Another symptom that block people from the natural recovery process following a traumatic event is avoidance. Internal avoidance is when people attempt to suppress the memories of the traumatic event and associated negative thoughts and feelings. However, the very act of avoiding the memories makes them more powerful and prevalent (try NOT to think about a pink elephant for 1 minute and see how you do). Suppressing negative emotions can numb individuals from all emotions, including positive ones, and can become exhausting, like holding down a floating ball in the ocean that keeps trying to pop-up to the surface. External avoidance is when people attempt to evade people, places, objects, and situations that have the potential to trigger the traumatic memory. This approach may relieve some anxiety in the short-term, but actually can have negative long-term effects on your functioning in multiple areas of your life.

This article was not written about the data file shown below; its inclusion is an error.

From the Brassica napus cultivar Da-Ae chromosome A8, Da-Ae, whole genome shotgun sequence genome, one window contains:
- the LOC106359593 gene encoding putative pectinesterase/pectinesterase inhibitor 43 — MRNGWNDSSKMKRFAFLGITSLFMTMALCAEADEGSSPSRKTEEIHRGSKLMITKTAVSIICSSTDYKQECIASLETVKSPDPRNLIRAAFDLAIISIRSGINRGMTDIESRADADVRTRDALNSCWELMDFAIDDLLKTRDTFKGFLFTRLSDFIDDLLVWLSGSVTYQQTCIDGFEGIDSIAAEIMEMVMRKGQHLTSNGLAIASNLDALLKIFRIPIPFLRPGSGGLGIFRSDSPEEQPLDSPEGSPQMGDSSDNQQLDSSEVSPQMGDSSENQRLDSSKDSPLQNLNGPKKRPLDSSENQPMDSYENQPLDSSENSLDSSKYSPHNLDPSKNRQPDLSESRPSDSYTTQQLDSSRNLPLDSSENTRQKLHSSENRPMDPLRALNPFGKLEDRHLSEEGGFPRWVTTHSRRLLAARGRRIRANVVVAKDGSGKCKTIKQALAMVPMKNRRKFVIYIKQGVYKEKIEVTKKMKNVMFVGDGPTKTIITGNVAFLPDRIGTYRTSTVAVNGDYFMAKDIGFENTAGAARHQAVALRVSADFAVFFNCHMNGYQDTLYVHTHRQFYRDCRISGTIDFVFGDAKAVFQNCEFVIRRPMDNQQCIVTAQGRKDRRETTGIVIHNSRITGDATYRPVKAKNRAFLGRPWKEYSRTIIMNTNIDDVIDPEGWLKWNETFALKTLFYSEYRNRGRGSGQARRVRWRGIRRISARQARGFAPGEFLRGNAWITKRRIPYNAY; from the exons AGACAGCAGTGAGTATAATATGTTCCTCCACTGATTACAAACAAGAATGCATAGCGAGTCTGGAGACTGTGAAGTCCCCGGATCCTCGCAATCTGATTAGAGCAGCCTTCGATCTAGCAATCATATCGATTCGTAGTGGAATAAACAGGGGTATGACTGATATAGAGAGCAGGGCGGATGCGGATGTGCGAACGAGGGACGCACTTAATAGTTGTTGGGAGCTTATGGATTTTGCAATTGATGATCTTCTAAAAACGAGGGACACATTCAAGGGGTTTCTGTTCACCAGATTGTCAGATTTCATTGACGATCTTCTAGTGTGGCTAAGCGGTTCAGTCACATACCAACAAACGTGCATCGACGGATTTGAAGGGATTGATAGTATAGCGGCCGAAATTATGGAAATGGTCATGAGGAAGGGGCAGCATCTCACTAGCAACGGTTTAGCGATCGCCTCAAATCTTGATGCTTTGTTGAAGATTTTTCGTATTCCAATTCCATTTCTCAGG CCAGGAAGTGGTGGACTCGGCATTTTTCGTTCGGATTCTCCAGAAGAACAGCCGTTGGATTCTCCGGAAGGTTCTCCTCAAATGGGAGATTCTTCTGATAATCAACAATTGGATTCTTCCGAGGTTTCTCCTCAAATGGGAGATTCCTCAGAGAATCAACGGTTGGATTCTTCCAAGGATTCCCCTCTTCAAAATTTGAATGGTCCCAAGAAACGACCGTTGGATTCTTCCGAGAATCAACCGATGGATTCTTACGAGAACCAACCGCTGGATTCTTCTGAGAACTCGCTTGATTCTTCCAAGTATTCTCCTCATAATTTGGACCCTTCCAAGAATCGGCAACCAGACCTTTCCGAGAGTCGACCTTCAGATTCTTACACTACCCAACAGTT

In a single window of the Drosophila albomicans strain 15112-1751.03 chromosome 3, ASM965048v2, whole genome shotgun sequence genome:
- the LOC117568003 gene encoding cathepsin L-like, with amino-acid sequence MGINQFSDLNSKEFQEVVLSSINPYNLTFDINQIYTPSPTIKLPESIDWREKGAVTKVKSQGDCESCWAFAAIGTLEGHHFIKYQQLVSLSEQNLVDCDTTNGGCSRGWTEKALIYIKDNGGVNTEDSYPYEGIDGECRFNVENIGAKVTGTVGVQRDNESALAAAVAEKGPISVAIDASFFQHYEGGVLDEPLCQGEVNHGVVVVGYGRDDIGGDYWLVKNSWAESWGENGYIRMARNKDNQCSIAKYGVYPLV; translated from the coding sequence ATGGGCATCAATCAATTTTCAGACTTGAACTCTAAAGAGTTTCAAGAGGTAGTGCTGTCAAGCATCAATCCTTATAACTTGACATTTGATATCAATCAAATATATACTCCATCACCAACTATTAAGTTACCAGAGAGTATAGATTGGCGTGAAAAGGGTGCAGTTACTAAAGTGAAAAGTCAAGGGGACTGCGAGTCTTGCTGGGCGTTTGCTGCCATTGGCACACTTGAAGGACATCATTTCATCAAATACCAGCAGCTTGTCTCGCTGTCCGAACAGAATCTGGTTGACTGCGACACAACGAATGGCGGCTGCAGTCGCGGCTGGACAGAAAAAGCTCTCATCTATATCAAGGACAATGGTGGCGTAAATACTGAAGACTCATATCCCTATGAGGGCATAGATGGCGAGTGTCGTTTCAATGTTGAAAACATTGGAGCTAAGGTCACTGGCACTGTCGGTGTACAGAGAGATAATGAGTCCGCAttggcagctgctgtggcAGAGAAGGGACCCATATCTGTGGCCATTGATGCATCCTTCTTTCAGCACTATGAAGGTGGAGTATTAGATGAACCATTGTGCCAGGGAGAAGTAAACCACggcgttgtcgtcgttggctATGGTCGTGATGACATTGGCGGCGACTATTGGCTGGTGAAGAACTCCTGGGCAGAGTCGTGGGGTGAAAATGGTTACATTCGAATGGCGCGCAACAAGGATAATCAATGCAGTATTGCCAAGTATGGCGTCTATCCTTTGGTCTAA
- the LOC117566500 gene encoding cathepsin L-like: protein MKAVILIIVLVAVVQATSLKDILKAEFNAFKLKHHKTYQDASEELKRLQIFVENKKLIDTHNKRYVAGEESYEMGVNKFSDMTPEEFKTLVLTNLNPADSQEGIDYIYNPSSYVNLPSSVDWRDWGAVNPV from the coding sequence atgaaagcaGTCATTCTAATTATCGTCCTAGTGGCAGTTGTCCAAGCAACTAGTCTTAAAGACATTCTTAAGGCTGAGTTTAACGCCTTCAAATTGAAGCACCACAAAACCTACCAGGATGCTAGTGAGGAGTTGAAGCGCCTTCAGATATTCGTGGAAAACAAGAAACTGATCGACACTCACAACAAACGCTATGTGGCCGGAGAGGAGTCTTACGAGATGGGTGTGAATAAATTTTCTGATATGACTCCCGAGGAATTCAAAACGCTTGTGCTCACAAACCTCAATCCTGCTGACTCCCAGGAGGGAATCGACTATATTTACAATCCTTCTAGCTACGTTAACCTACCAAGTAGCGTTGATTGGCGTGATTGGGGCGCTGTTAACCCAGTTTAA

Prolonged Exposure (PE) is a form of cognitive-behavioral therapy that targets avoidance. It teaches you to approach the memory of the traumatic event through verbal re-tellings called “imaginals,” so you can process and release the associated negative emotions and re-encode the memory without such strong emotions attached to it. PE also teaches you to approach the external situations you may be avoiding in a gradual and systematic way, called “in vivos,” so you learn that these situations are not dangerous and gain confidence in your ability to handle them.